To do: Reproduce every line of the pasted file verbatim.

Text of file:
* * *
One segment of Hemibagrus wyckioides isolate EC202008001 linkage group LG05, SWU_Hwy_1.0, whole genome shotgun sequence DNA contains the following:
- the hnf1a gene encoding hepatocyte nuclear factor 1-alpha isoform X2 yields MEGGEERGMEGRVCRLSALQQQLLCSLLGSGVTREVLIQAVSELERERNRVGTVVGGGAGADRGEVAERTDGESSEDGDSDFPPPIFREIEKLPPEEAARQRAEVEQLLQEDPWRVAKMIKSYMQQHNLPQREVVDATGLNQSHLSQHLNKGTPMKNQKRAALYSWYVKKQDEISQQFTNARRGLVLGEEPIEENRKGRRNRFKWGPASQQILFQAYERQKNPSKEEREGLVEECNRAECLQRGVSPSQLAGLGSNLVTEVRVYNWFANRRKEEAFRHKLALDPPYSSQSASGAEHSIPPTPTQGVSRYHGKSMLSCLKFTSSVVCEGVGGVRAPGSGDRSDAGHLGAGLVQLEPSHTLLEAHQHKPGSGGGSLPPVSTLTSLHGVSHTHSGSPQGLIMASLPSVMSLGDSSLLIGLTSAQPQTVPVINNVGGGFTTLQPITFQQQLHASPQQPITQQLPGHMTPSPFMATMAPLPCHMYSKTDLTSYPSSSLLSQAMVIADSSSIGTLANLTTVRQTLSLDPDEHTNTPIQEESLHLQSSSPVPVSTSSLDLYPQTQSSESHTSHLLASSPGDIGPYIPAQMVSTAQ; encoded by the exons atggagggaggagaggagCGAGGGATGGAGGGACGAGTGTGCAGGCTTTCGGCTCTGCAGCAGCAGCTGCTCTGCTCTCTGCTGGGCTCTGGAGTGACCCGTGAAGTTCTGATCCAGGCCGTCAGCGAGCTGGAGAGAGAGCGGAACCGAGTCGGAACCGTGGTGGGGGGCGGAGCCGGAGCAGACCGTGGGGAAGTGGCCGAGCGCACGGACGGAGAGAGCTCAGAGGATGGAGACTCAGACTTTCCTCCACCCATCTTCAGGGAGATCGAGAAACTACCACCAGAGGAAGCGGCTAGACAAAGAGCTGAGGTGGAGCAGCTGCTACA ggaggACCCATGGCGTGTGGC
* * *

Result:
One segment of Hemibagrus wyckioides isolate EC202008001 linkage group LG05, SWU_Hwy_1.0, whole genome shotgun sequence DNA contains the following:
- the hnf1a gene encoding hepatocyte nuclear factor 1-alpha isoform X2 yields MEGGEERGMEGRVCRLSALQQQLLCSLLGSGVTREVLIQAVSELERERNRVGTVVGGGAGADRGEVAERTDGESSEDGDSDFPPPIFREIEKLPPEEAARQRAEVEQLLQEDPWRVAKMIKSYMQQHNLPQREVVDATGLNQSHLSQHLNKGTPMKNQKRAALYSWYVKKQDEISQQFTNARRGLVLGEEPIEENRKGRRNRFKWGPASQQILFQAYERQKNPSKEEREGLVEECNRAECLQRGVSPSQLAGLGSNLVTEVRVYNWFANRRKEEAFRHKLALDPPYSSQSASGAEHSIPPTPTQGVSRYHGKSMLSCLKFTSSVVCEGVGGVRAPGSGDRSDAGHLGAGLVQLEPSHTLLEAHQHKPGSGGGSLPPVSTLTSLHGVSHTHSGSPQGLIMASLPSVMSLGDSSLLIGLTSAQPQTVPVINNVGGGFTTLQPITFQQQLHASPQQPITQQLPGHMTPSPFMATMAPLPCHMYSKTDLTSYPSSSLLSQAMVIADSSSIGTLANLTTVRQTLSLDPDEHTNTPIQEESLHLQSSSPVPVSTSSLDLYPQTQSSESHTSHLLASSPGDIGPYIPAQMVSTAQ; encoded by the exons atggagggaggagaggagCGAGGGATGGAGGGACGAGTGTGCAGGCTTTCGGCTCTGCAGCAGCAGCTGCTCTGCTCTCTGCTGGGCTCTGGAGTGACCCGTGAAGTTCTGATCCAGGCCGTCAGCGAGCTGGAGAGAGAGCGGAACCGAGTCGGAACCGTGGTGGGGGGCGGAGCCGGAGCAGACCGTGGGGAAGTGGCCGAGCGCACGGACGGAGAGAGCTCAGAGGATGGAGACTCAGACTTTCCTCCACCCATCTTCAGGGAGATCGAGAAACTACCACCAGAGGAAGCGGCTAGACAAAGAGCTGAGGTGGAGCAGCTGCTACA ggaggACCCATGGCGTGTGGC